“A lot of the RNAi guys we’ve talked to are very stunned by that initially, because they didn’t think it would work for that long in water,” says Modzelewski. “And it doesn’t—but it lasts a few seconds longer than is needed for the killing effect.”
Modzelewski learned of the technology after Morey presented the fungus experiment at the annual meeting of the American Society of Microbiology in Boston last June. He says the idea seemed to meet all his criteria—so he contacted Gunsch about starting a company.
To say that 349Q has a lot of work to do to see whether RNA interference can be harnessed for large-scale water purification would be an understatement. For one thing, Gunsch’s team needs to identify a manageable number of gene targets in fungus, bacteria, and other waterborne pathogens. “The idea is to hit multiple pathogens at the same time,” says Gunsch. “There are genes, for instance, involved in DNA replication and very basic metabolic functions that are present in many organisms and those are the ones we will be targeting.”
Then the company needs to figure out an economical way of making mass quantities of the RNA fragments needed to silence those genes. Gunsch is deliberately vague about 349Q’s plans in this area, but she says the company hopes to develop genetically engineered viruses that could be embedded in a fibrous material, where they’d churn out customized RNA fragments as contaminated water streams past.
Then the company has to determine how fast water can be pushed through such a device while still killing all the microbes. “It’s really going to be all about the residence time—how long you need to be in contact with the target,” Gunsch says. “There is going to be a lot of engineering going into that.” But that’s okay, since Gunsch was actually trained as an environmental engineer rather than a molecular biologist.
349Q is in negotiations with Duke to obtain an exclusive license to commercialize the technology, and has obtained just under $200,000 in seed funding, according to Modzelewski. That money, plus some hoped-for Department of Energy funding, should be enough to help 349Q complete proof-of-concept work and get the company to the point where it’s ready to seek serious venture funding, Gunsch says.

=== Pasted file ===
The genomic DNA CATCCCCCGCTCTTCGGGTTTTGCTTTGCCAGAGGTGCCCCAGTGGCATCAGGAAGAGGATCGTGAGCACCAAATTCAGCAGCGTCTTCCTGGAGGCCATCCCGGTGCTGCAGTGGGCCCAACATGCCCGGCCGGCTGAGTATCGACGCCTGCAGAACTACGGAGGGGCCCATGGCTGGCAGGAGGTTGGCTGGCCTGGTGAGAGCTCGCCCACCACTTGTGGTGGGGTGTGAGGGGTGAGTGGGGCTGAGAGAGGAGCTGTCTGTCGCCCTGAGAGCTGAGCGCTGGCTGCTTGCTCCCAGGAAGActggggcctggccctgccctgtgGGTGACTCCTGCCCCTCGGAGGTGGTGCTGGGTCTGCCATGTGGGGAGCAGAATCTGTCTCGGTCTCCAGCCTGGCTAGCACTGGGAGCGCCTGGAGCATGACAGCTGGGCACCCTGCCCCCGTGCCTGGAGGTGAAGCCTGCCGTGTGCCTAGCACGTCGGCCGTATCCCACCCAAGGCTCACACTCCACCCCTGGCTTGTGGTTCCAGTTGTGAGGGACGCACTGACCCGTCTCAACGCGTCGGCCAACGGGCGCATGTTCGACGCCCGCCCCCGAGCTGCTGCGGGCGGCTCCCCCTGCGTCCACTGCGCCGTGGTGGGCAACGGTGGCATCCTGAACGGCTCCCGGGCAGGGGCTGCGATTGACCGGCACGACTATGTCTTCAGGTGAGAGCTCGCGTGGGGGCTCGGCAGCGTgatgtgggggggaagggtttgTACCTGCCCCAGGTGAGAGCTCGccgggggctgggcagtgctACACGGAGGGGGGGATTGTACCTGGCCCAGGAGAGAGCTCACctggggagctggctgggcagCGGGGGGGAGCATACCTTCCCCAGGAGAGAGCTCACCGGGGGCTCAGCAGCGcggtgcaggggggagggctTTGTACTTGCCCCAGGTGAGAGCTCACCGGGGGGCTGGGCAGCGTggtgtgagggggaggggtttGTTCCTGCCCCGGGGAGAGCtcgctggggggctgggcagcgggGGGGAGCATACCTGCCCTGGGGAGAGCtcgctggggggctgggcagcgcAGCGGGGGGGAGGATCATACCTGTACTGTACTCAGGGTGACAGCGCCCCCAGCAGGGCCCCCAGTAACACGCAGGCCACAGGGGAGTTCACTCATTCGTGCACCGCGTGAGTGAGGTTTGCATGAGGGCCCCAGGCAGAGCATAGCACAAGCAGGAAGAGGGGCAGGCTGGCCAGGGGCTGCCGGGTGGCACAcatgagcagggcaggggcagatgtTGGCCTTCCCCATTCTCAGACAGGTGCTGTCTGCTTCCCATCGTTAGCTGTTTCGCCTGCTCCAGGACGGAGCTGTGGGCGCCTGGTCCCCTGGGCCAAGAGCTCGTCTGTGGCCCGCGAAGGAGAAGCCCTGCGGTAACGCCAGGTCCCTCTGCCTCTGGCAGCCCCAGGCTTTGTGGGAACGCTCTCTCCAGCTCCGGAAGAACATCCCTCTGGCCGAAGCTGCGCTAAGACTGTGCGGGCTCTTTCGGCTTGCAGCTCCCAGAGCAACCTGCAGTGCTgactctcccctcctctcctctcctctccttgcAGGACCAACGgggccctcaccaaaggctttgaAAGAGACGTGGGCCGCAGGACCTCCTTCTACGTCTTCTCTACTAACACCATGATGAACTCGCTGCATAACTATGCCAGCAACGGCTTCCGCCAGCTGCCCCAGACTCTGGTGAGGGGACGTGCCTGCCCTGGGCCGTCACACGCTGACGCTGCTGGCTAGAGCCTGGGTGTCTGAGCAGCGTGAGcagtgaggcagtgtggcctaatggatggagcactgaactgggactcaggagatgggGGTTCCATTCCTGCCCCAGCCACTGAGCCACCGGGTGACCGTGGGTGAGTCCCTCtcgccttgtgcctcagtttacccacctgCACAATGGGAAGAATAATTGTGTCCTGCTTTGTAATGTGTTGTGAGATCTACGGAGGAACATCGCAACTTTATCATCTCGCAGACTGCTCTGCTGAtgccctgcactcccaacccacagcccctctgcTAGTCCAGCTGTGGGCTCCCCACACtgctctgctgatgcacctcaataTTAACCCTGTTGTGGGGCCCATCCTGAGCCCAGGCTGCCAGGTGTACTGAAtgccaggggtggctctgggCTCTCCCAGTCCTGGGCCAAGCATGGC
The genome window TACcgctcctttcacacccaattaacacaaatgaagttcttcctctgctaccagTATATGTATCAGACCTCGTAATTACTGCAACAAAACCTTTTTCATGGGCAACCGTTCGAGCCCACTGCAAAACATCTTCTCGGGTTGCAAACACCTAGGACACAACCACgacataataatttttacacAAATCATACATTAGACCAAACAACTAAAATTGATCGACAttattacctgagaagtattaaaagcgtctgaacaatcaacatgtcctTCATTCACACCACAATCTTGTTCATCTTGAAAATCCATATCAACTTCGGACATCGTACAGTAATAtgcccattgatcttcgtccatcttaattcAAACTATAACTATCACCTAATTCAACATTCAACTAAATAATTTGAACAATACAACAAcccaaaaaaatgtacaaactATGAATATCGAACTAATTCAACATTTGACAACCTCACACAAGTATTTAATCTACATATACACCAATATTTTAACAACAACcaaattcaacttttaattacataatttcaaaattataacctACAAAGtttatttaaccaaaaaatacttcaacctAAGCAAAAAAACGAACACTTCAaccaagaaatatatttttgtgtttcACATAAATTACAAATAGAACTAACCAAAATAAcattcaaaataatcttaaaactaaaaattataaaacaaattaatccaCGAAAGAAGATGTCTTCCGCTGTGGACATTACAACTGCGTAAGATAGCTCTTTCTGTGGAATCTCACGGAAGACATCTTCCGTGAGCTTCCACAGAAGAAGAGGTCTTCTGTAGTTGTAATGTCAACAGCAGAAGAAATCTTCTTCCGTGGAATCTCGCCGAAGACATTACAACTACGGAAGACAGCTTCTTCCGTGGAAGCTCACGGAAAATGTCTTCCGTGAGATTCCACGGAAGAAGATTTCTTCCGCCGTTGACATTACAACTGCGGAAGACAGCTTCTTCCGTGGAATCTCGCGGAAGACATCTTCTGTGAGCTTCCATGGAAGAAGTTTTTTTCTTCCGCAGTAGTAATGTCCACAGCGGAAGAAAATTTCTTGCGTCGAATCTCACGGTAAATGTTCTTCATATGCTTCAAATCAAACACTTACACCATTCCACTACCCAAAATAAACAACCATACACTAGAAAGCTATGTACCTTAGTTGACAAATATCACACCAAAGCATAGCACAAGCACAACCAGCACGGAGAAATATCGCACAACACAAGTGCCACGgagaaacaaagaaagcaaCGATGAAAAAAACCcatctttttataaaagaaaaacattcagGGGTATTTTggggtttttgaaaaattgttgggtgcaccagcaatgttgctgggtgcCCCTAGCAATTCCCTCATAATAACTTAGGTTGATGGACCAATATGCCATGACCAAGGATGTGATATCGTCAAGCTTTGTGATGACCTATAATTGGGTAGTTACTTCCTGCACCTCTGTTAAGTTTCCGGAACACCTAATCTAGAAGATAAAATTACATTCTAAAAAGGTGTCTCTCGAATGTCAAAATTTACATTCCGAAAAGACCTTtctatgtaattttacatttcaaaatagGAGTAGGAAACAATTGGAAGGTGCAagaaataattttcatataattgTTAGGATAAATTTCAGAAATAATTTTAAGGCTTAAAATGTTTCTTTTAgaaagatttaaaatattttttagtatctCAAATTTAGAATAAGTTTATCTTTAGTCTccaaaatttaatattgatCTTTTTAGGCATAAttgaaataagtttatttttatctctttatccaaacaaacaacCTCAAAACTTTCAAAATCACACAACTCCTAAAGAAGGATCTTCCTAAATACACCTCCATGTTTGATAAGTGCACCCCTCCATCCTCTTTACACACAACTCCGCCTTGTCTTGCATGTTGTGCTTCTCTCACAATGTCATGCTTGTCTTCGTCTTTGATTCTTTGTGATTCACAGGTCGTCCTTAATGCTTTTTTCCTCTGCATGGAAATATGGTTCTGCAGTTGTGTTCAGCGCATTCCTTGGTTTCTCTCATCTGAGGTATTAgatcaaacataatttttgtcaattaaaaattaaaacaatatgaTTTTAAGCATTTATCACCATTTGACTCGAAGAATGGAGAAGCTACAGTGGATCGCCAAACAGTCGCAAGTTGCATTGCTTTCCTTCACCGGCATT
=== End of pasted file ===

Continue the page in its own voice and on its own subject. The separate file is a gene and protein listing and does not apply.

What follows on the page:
While she hopes that the technology will ultimately help communities in developing countries where obtaining safe drinking water is a problem, the first applications would probably be more limited. For example, the technology might well suited for filtration systems for water towers or air-conditioning systems, where virulent bacteria like Legionella are a danger.
Water purification companies have little choice but to follow the money if they want to reach scale, Modzelewski says. “Unfortunately, society has made water largely free,” he says. “While I’d be one of the first people to fight for people’s right to water, the ultimate side effect of making it free is that nobody wants to pay for it or do anything to make it better.” Companies that make water-handling equipment are “more willing to pay” for new technologies, he says.
Though it’s done virtually no marketing, 349Q is already winning some attention in the water world. The Artemis Project, a boutique water technology consulting firm in San Francisco, named the startup one of the top 50 water companies worldwide in a competition that finished last week.
So, what’s up with the funny name? According to Modzelewski, 349Q is a reference to the estimated volume of water on Earth in gallons—about 349,000,000,000,000,000,000 or 349 quintillion.
But the name may actually be a bit of a misnomer, since 97 percent of the planet’s water is salt water, and 349Q’s technology does not tackle the desalination problem. That’s the province of Cambridge, MA-based Oasys—which, in February, closed a $10 million funding round with participation by Steve Jurvetson’s firm, Draper Fisher Jurvetson. Whether Jurvetson and his ilk will also see RNAi as a new path toward exploiting the “trillion-dollar opportunity” is an open question.